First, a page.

This is your brain on Trump

With President Trump’s mental fitness dominating the news these days, less attention has been paid to how the rest of our brains are faring under this administration. One of us (psychology professor Drew Westen) has extensively researched the role of reason and emotion in making political judgments. The other (former congressman Steve Israel) used that research as the head of messaging for House Democrats in the 2016 congressional elections.

So, just what impact does Trump have on the brains of Americans? For Trump supporters, it often seems to be about emotional “damage control.” A little more than a decade ago, Westen’s research team discovered something striking about the way passionate partisans on all issues think, which other neuroscientists have since corroborated. When any partisans hear threatening information, they don’t make a conscious and objective assessment. Instead, they first get a burst of negative emotion, which may not even consciously register.

{mosads}Imagine the parts of the brain as players on a football team. When all is going well, these parts work together to get the job done. But when negative emotion strikes the partisan brain, it’s like a blitz by the opposing team, with part of the brain acting to block the emotion, and other parts scrambling to figure a way out under pressure.

At the front and center of our brains, behind the eyes and forehead, is the ventromedial prefrontal cortex. It plays a number of roles in everyday life, including regulating our emotions. It helps us control our sadness, anxiety or fear, in coordination with the brain’s emotion circuits. In the case of, say, a Trump partisan’s brain, it plays a crucial role in blocking negative emotions from breaking through.

The coach sends in one of the brain’s quarterbacks, the anterior cingulate, which scans the field and makes the call to save the president’s most loyal followers from that blitz of negative emotion, and the brain begins the search for rationalizations. At the same time, the brain releases dopamine, which is involved in feelings of pleasure or reward, to just the right receivers. At that point, the brain of the Trump supporter likely feels better about him than it did before the blitz began.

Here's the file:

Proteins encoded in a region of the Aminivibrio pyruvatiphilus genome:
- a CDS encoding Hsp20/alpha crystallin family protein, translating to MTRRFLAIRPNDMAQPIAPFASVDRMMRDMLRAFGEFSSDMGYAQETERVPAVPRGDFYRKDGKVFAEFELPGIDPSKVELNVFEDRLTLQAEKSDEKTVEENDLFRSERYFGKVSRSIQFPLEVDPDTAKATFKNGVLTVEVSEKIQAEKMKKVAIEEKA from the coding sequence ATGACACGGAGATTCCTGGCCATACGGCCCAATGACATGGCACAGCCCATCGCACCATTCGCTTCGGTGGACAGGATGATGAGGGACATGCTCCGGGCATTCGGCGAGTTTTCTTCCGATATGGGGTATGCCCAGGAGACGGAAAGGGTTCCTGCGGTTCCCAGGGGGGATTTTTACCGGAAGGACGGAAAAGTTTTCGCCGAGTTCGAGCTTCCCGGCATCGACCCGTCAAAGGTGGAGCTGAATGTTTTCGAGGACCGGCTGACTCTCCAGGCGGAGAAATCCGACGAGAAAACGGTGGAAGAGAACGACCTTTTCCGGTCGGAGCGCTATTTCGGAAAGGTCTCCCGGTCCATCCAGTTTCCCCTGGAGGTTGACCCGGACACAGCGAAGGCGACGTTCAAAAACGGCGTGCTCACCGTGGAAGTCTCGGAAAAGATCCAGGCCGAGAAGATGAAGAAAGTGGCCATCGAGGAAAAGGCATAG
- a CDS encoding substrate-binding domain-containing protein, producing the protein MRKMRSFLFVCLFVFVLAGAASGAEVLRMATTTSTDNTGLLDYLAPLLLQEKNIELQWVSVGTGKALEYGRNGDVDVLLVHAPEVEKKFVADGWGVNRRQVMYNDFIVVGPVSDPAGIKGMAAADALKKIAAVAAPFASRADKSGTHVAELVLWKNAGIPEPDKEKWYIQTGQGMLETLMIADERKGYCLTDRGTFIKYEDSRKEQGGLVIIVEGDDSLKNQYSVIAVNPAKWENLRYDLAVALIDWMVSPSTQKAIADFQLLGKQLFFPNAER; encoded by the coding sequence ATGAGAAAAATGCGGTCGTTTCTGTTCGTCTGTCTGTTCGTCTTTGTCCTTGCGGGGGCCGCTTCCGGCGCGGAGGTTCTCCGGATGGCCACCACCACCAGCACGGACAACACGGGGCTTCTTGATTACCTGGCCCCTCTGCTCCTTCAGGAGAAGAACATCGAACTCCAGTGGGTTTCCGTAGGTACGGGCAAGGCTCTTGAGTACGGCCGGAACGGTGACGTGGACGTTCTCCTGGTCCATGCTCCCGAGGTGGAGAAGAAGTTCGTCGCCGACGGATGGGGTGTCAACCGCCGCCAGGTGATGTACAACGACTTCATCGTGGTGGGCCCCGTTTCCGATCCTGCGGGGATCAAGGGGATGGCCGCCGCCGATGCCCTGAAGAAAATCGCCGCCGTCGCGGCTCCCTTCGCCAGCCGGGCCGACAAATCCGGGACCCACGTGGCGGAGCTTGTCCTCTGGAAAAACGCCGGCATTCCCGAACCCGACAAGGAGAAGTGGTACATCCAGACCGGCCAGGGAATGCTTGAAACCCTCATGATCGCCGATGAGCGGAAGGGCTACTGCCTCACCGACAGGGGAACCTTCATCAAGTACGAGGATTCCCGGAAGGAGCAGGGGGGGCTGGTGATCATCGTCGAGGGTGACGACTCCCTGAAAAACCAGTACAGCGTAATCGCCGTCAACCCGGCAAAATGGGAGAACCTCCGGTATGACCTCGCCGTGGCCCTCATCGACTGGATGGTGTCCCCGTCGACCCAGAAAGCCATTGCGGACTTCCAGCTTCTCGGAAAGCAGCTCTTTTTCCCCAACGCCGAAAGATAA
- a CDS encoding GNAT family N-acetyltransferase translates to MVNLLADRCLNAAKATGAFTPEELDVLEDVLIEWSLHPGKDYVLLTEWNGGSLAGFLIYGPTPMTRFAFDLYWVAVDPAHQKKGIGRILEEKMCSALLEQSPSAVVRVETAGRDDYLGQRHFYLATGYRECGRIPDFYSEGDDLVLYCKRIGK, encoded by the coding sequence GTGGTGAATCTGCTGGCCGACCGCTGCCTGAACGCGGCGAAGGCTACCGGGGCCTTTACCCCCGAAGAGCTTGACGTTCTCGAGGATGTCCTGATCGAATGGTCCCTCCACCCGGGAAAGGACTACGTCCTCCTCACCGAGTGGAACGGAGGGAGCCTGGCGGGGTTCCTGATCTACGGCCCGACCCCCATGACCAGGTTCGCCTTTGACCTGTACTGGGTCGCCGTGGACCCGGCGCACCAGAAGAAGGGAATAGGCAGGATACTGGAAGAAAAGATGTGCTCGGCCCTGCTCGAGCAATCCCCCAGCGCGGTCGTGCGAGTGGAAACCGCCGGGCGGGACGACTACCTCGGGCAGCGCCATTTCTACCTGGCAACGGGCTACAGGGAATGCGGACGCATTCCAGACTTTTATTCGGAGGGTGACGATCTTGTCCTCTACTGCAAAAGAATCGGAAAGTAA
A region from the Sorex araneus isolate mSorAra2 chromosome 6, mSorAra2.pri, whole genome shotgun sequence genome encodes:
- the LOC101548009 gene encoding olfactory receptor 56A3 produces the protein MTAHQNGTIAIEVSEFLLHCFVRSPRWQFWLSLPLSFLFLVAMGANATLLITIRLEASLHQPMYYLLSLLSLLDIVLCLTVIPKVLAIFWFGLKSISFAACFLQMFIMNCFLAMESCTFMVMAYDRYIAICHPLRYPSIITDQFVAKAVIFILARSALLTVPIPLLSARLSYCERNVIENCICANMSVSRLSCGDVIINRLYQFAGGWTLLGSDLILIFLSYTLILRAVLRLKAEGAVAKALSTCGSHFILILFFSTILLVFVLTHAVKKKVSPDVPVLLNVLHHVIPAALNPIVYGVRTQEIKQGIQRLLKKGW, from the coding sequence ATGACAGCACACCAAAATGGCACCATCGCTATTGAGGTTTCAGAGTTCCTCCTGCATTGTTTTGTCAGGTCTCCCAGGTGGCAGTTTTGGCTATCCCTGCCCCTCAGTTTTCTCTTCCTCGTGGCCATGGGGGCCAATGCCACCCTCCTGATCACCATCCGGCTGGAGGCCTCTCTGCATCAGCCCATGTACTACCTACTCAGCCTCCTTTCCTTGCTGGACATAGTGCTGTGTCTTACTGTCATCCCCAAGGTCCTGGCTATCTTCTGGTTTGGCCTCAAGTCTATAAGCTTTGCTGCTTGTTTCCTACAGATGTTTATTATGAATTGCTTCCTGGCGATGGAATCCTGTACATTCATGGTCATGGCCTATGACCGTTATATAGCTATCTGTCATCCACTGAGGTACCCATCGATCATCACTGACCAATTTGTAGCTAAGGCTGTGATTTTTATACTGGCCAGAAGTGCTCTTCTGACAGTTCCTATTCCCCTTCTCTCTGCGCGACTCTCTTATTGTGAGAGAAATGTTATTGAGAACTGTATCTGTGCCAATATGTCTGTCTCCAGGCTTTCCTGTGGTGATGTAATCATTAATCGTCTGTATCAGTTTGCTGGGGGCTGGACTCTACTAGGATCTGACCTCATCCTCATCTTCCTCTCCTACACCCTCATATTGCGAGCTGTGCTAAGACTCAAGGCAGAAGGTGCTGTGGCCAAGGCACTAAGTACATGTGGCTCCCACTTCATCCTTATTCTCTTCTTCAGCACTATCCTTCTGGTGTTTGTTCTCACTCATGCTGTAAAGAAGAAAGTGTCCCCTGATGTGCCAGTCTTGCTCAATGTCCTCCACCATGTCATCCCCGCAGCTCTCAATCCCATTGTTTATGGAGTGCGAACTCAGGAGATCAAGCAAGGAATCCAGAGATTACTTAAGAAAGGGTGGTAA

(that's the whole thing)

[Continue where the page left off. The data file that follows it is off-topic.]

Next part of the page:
If you’re a diehard “he could shoot somebody on 5th Avenue but I still support him” Trump backer, you might actually like the president more than you did before his last tweet. Before the anti-Trump crowd gets to feeling too smug, they should know that their brains run the exact same plays. They just try to move the figurative ball in the other direction. Each time Trump makes a statement, they feel confirmed in their belief that he is “an idiot,” regardless of his genuine accomplishments in business and television, and the fact that he did vanquish some strong opponents to get to the White House.

While there were numerous external factors impacting the 2016 election, like an extra man on the field here and there (whether it was FBI Director James Comey or Russian President Vladimir Putin), Trump’s impressive ability to connect with the brains of Americans to trigger strong emotions can’t be denied. This isn’t brain science. It’s what you see and hear every day: the full-throttled defense of Trump by his supporters, and the reflexive condemnations of him by his opponents.

It’s often described as if Democrats and Republicans are so polarized that they live on different planets. In reality, we’re hemispheres apart. If Democrats learn this, they will find effective messaging strategies to win the hearts — and minds — of American voters in the elections to come. If they disregard it, we’ll likely face many more years of mindless policies.

Drew Westen, Ph.D., is a professor of psychology at Emory University and a consultant on strategic messaging. He is the author of “The Political Brain: The Role of Emotion in Deciding the Fate of the Nation.”

Former Congressman Steve Israel chaired the Democratic Congressional Campaign Committee and represented New York in Congress for 16 years. His next novel, “Big Guns,” will be published in April.

Tags Americans Donald Trump James Comey Politics Psychology Steve Israel

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